KFC founder Colonel Sanders may not have been a real army colonel, but his fried chicken could help prevent the next world war.
As tensions between the US and China escalate and the Asian giant continues its push into the South China Sea, the world has never been more alive to the potential for conflict between the west and the rising superpower.
But the key to disarming the tension and avoiding military confrontation could lie in something as simple as fast food, news.com.au reports.
It is perhaps a little known fact that the largest restaurant chain in the world's largest country isn't some homegrown behemoth but Kentucky Fried Chicken.
KFC has more than 5000 stores and is growing at an enormous rate. According to the parent company's latest annual report it was projected to add another 600 stores last year alone. And that is good news for world peace.
The idea is that if countries like each other's products, then they are less likely to go to war with each other. And china's love of KFC is the perfect emblem of its embrace of western culture - from fast food to fashion to Hollywood blockbusters - even as it seeks to supplant America as the planet's primary superpower.
This is known as the "capitalist peace theory" or the "commercial peace theory". However in 1996 New York Times columnist Thomas Friedman simply called it "the Big Mac thesis", and it goes like this: "No two countries that both have a McDonald's have ever fought a war against each other."
It is fair to say that Friedman has his detractors, however former diplomat Rebecca Weisser, now a researcher at the centre for independent studies, says it cannot be denied he also has a point.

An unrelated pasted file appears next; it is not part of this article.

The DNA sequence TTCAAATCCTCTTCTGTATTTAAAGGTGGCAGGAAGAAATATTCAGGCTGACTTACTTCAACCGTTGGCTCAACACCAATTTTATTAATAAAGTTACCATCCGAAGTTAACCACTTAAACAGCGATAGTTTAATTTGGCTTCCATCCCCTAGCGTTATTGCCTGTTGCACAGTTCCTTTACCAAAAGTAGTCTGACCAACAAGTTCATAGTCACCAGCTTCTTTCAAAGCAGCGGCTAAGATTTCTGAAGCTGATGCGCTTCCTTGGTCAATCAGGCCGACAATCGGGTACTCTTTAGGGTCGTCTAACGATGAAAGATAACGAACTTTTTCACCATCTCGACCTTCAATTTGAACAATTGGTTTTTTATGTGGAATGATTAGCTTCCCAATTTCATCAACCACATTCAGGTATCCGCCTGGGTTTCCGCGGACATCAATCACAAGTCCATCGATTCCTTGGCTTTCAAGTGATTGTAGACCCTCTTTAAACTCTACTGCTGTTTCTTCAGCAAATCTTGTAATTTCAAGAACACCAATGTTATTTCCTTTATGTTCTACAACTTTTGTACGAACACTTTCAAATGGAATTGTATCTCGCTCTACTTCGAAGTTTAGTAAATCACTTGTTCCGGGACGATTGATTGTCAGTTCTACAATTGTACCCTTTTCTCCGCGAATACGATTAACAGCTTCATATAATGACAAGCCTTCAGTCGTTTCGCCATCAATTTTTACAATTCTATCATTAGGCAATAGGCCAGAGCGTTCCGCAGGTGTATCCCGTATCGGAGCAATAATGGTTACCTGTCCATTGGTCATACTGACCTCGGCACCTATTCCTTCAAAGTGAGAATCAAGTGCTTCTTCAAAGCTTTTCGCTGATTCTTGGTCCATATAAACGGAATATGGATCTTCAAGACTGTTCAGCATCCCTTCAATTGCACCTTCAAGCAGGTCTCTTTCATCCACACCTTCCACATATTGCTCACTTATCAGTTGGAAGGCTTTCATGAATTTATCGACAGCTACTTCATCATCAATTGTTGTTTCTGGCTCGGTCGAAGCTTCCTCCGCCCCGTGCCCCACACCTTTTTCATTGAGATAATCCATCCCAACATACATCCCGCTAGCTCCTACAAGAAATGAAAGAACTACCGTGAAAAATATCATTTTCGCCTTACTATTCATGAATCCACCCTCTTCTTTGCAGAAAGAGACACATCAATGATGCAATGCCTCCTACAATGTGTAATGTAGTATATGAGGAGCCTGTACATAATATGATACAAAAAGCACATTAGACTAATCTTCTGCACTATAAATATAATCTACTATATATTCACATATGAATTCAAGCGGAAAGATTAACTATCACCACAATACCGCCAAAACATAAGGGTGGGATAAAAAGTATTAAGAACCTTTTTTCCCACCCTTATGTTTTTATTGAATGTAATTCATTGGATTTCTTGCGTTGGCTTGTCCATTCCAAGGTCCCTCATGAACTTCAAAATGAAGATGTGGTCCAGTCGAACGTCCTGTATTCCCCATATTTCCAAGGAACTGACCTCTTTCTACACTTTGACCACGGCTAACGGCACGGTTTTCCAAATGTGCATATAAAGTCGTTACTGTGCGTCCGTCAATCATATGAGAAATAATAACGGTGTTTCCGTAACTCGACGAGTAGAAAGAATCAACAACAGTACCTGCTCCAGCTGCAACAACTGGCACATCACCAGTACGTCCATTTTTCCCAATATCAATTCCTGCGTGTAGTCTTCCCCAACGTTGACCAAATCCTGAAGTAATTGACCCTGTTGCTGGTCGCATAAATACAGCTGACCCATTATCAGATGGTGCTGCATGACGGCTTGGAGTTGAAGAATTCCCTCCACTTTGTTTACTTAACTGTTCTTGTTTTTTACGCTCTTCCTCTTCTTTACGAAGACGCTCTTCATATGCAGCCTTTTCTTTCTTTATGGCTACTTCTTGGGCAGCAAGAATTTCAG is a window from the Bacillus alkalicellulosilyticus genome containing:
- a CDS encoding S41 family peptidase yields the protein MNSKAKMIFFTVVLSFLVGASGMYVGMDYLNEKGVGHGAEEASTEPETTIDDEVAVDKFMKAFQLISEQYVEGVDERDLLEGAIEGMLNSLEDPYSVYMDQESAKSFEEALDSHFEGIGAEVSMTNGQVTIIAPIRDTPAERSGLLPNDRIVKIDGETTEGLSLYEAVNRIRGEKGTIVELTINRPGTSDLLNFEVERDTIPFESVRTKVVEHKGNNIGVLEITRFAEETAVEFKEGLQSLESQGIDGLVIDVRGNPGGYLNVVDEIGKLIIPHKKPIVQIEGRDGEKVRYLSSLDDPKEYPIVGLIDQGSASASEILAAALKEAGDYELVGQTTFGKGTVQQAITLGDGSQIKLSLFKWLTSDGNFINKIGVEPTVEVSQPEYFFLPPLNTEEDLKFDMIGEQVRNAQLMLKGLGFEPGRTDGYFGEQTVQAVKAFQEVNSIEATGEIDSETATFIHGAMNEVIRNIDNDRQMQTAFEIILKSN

"Say what you like about this theory but Syria has no McDonald's. And neither does Iran. or North Korea," she told news.com.au.
"China, on the other hand, not only has Big Mac, it's got KFC, TCBY and Dunkin' Donuts."
In other words, Colonel Sanders - who served just three months in the US army and got his honorary title bestowed upon him years later - might yet save the world.
"The contention that KFC will stop World War III has a very respectable pedigree," Weisser says.
"The relative peace globally between 1815 and 1914 is attributed to the dramatic rise of international trade, investment and migration whereas the downward spiral in international trade in the 1930s contributed to the hostilities that led to World War II."
Of course, every rule has its exceptions and in this case it is a pretty big one: World War I.
Dr Paul D. Miller from the University of Texas is a former director for Afghanistan and Pakistan on the US National Security Council staff, intelligence analyst for the CIA and military intelligence officer in the US Army. In short, he knows his stuff.
He "partly agrees" that Chinese consumer culture and its economic growth will ameliorate the threat of world war.
"Here's how I might say it," he tells news.com.au from the Clements Center at UT Austin.
"The US has been trying to incorporate China into the liberal order for a few decades. We're trying to bind China into the norms and institutions that we've invested in and built with our allies incrementally since World War II. And we've been relatively successful."
The flip side, he says, is that the rising consumer class in China could also make the national leadership nervous.